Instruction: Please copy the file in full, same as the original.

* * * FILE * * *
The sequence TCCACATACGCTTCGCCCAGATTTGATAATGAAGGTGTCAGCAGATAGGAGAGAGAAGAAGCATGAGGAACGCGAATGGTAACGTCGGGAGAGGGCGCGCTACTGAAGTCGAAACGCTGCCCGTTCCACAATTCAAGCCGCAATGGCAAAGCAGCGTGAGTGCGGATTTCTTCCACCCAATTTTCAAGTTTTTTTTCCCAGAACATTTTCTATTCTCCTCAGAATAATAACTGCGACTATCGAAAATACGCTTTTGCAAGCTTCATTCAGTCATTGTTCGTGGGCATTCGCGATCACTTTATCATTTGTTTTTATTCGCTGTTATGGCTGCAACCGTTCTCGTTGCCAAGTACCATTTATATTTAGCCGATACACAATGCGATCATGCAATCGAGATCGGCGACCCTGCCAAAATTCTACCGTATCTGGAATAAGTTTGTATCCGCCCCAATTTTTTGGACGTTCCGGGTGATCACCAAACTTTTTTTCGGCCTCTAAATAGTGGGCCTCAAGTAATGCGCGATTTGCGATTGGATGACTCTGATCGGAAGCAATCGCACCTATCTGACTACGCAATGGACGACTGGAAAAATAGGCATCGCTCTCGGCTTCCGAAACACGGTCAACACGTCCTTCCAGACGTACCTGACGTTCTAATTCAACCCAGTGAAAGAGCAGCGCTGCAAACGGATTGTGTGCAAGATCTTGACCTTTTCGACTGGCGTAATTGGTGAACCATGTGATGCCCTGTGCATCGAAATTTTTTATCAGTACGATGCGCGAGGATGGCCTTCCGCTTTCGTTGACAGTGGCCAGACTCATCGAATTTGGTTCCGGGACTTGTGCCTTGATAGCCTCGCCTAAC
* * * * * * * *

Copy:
The sequence TCCACATACGCTTCGCCCAGATTTGATAATGAAGGTGTCAGCAGATAGGAGAGAGAAGAAGCATGAGGAACGCGAATGGTAACGTCGGGAGAGGGCGCGCTACTGAAGTCGAAACGCTGCCCGTTCCACAATTCAAGCCGCAATGGCAAAGCAGCGTGAGTGCGGATTTCTTCCACCCAATTTTCAAGTTTTTTTTCCCAGAACATTTTCTATTCTCCTCAGAATAATAACTGCGACTATCGAAAATACGCTTTTGCAAGCTTCATTCAGTCATTGTTCGTGGGCATTCGCGATCACTTTATCATTTGTTTTTATTCGCTGTTATGGCTGCAACCGTTCTCGTTGCCAAGTACCATTTATATTTAGCCGATACACAATGCGATCATGCAATCGAGATCGGCGACCCTGCCAAAATTCTACCGTATCTGGAATAAGTTTGTATCCGCCCCAATTTTTTGGACGTTCCGGGTGATCACCAAACTTTTTTTCGGCCTCTAAATAGTGGGCCTCAAGTAATGCGCGATTTGCGATTGGATGACTCTGATCGGAAGCAATCGCACCTATCTGACTACGCAATGGACGACTGGAAAAATAGGCATCGCTCTCGGCTTCCGAAACACGGTCAACACGTCCTTCCAGACGTACCTGACGTTCTAATTCAACCCAGTGAAAGAGCAGCGCTGCAAACGGATTGTGTGCAAGATCTTGACCTTTTCGACTGGCGTAATTGGTGAACCATGTGATGCCCTGTGCATCGAAATTTTTTATCAGTACGATGCGCGAGGATGGCCTTCCGCTTTCGTTGACAGTGGCCAGACTCATCGAATTTGGTTCCGGGACTTGTGCCTTGATAGCCTCGCCTAAC